To be sure, this isn’t a problem that is isolated to the Jewish community — the feminist movement has had serious issues with intersectionality for decades, ignoring the struggles of women that fall outside of the categories of white, cis, straight and middle class. What is specific to Rosh Chodesh groups is the struggle to escape historical homophobia and transphobia while still learning from the texts and culture that inform Jewish history. In my own experiences of Rosh Chodesh, only straight cis-women have been centered, while trans and queer individuals are expected to empathize with experiences they do not share.
I propose a reinterpretation of Rosh Chodesh groups. While they have served as an invaluable resource for many women to validate their experiences — something so, so important in a religion that has roots in misogyny and sexism — it is time to reconsider what that validation actually looks like.
For me, reinterpreting Rosh Chodesh means talking about gender dysphoria along with body dysmorphia. It means reading about the difficulties of marriage from trans rabbi Joy Ladin and the rewriting of Lilith beyond Adam from lesbian theologian Judith Plaskow. It means asking how mikvahs can be healing and affirming outside of Niddah, the traditional ritual after menstruation. It means acknowledging that trans and queer voices are not an addendum; they are central to the story.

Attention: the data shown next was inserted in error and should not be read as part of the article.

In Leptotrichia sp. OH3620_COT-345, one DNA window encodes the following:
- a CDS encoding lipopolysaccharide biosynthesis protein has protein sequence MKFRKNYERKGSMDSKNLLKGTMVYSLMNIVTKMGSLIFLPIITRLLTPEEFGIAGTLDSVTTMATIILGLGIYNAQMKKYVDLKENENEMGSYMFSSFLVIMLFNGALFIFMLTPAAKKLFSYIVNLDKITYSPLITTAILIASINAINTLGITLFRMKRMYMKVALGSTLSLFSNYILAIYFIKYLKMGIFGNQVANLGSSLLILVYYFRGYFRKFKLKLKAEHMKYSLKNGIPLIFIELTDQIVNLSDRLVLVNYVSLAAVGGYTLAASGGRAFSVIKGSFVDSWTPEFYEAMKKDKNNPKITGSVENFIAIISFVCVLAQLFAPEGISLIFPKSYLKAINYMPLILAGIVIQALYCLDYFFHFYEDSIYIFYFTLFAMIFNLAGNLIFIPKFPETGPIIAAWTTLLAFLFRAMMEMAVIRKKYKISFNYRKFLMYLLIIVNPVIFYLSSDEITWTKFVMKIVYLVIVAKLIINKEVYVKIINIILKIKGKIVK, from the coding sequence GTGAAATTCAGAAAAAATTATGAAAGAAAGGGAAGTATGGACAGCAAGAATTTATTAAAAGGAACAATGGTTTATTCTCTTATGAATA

Rosh Chodesh has given me so much in the past: my first sex education, a way to build trust with close friends, a sense of belonging in Judaism beyond just “equality with men”. Still, it could give so, so much more if we let it. Rosh Chodesh is essential for women to bond and share experiences, creating a living history of Jewish women’s stories. But there are so many more ways to learn about gender, womanhood and Judaism when you look beyond straight-cis narratives. Rosh Chodesh provides the perfect space to have these conversations. It is already made to disrupt the patriarchy; it just needs a push in the right direction.